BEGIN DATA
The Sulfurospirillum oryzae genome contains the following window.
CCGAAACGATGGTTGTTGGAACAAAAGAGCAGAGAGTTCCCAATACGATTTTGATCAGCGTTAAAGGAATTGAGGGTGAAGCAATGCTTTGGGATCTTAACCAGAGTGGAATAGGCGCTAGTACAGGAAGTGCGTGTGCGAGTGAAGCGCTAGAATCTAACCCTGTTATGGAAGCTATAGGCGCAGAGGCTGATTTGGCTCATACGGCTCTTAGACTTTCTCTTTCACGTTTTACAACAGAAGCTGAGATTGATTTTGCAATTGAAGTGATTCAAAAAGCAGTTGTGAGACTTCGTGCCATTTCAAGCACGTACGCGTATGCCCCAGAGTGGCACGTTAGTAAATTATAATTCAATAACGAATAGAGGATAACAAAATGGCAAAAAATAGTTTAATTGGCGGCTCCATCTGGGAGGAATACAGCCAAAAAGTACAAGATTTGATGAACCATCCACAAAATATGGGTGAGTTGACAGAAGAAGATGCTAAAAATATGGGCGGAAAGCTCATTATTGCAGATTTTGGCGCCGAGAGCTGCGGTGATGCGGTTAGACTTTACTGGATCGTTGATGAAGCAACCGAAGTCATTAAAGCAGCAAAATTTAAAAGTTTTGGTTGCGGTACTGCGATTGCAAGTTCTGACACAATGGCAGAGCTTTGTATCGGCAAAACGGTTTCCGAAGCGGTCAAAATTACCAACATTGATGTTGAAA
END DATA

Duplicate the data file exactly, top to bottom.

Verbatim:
The Sulfurospirillum oryzae genome contains the following window.
CCGAAACGATGGTTGTTGGAACAAAAGAGCAGAGAGTTCCCAATACGATTTTGATCAGCGTTAAAGGAATTGAGGGTGAAGCAATGCTTTGGGATCTTAACCAGAGTGGAATAGGCGCTAGTACAGGAAGTGCGTGTGCGAGTGAAGCGCTAGAATCTAACCCTGTTATGGAAGCTATAGGCGCAGAGGCTGATTTGGCTCATACGGCTCTTAGACTTTCTCTTTCACGTTTTACAACAGAAGCTGAGATTGATTTTGCAATTGAAGTGATTCAAAAAGCAGTTGTGAGACTTCGTGCCATTTCAAGCACGTACGCGTATGCCCCAGAGTGGCACGTTAGTAAATTATAATTCAATAACGAATAGAGGATAACAAAATGGCAAAAAATAGTTTAATTGGCGGCTCCATCTGGGAGGAATACAGCCAAAAAGTACAAGATTTGATGAACCATCCACAAAATATGGGTGAGTTGACAGAAGAAGATGCTAAAAATATGGGCGGAAAGCTCATTATTGCAGATTTTGGCGCCGAGAGCTGCGGTGATGCGGTTAGACTTTACTGGATCGTTGATGAAGCAACCGAAGTCATTAAAGCAGCAAAATTTAAAAGTTTTGGTTGCGGTACTGCGATTGCAAGTTCTGACACAATGGCAGAGCTTTGTATCGGCAAAACGGTTTCCGAAGCGGTCAAAATTACCAACATTGATGTTGAAA